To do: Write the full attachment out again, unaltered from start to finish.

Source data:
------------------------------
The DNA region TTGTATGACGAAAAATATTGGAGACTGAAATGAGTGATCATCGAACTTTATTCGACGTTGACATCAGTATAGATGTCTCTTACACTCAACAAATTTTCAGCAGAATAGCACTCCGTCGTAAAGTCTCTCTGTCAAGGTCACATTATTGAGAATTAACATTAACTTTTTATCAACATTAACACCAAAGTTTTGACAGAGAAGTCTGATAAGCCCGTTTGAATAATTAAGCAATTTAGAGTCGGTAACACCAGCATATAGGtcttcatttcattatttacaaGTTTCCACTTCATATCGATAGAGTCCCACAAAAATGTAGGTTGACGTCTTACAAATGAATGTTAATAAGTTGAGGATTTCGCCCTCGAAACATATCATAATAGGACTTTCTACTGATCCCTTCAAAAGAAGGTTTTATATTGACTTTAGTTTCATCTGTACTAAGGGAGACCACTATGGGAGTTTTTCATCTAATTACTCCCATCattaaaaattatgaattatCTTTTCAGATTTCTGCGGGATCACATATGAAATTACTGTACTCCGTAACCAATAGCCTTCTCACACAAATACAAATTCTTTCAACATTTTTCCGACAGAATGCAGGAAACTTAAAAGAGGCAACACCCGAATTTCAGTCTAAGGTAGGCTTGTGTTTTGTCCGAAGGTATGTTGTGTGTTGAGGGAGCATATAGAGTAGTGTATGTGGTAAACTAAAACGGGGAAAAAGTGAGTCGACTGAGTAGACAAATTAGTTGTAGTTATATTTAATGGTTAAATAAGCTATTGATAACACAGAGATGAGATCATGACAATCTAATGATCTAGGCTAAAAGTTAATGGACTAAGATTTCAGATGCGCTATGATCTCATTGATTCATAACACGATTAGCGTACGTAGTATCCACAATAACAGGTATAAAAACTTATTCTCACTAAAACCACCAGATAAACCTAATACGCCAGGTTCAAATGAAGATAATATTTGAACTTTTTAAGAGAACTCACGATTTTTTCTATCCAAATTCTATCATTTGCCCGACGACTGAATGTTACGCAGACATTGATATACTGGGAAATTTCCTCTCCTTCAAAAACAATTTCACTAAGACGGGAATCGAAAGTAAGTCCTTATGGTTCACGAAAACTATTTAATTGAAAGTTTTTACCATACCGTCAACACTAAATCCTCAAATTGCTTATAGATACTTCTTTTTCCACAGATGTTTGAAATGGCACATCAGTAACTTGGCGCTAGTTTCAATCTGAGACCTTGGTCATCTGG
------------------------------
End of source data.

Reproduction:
The DNA region TTGTATGACGAAAAATATTGGAGACTGAAATGAGTGATCATCGAACTTTATTCGACGTTGACATCAGTATAGATGTCTCTTACACTCAACAAATTTTCAGCAGAATAGCACTCCGTCGTAAAGTCTCTCTGTCAAGGTCACATTATTGAGAATTAACATTAACTTTTTATCAACATTAACACCAAAGTTTTGACAGAGAAGTCTGATAAGCCCGTTTGAATAATTAAGCAATTTAGAGTCGGTAACACCAGCATATAGGtcttcatttcattatttacaaGTTTCCACTTCATATCGATAGAGTCCCACAAAAATGTAGGTTGACGTCTTACAAATGAATGTTAATAAGTTGAGGATTTCGCCCTCGAAACATATCATAATAGGACTTTCTACTGATCCCTTCAAAAGAAGGTTTTATATTGACTTTAGTTTCATCTGTACTAAGGGAGACCACTATGGGAGTTTTTCATCTAATTACTCCCATCattaaaaattatgaattatCTTTTCAGATTTCTGCGGGATCACATATGAAATTACTGTACTCCGTAACCAATAGCCTTCTCACACAAATACAAATTCTTTCAACATTTTTCCGACAGAATGCAGGAAACTTAAAAGAGGCAACACCCGAATTTCAGTCTAAGGTAGGCTTGTGTTTTGTCCGAAGGTATGTTGTGTGTTGAGGGAGCATATAGAGTAGTGTATGTGGTAAACTAAAACGGGGAAAAAGTGAGTCGACTGAGTAGACAAATTAGTTGTAGTTATATTTAATGGTTAAATAAGCTATTGATAACACAGAGATGAGATCATGACAATCTAATGATCTAGGCTAAAAGTTAATGGACTAAGATTTCAGATGCGCTATGATCTCATTGATTCATAACACGATTAGCGTACGTAGTATCCACAATAACAGGTATAAAAACTTATTCTCACTAAAACCACCAGATAAACCTAATACGCCAGGTTCAAATGAAGATAATATTTGAACTTTTTAAGAGAACTCACGATTTTTTCTATCCAAATTCTATCATTTGCCCGACGACTGAATGTTACGCAGACATTGATATACTGGGAAATTTCCTCTCCTTCAAAAACAATTTCACTAAGACGGGAATCGAAAGTAAGTCCTTATGGTTCACGAAAACTATTTAATTGAAAGTTTTTACCATACCGTCAACACTAAATCCTCAAATTGCTTATAGATACTTCTTTTTCCACAGATGTTTGAAATGGCACATCAGTAACTTGGCGCTAGTTTCAATCTGAGACCTTGGTCATCTGG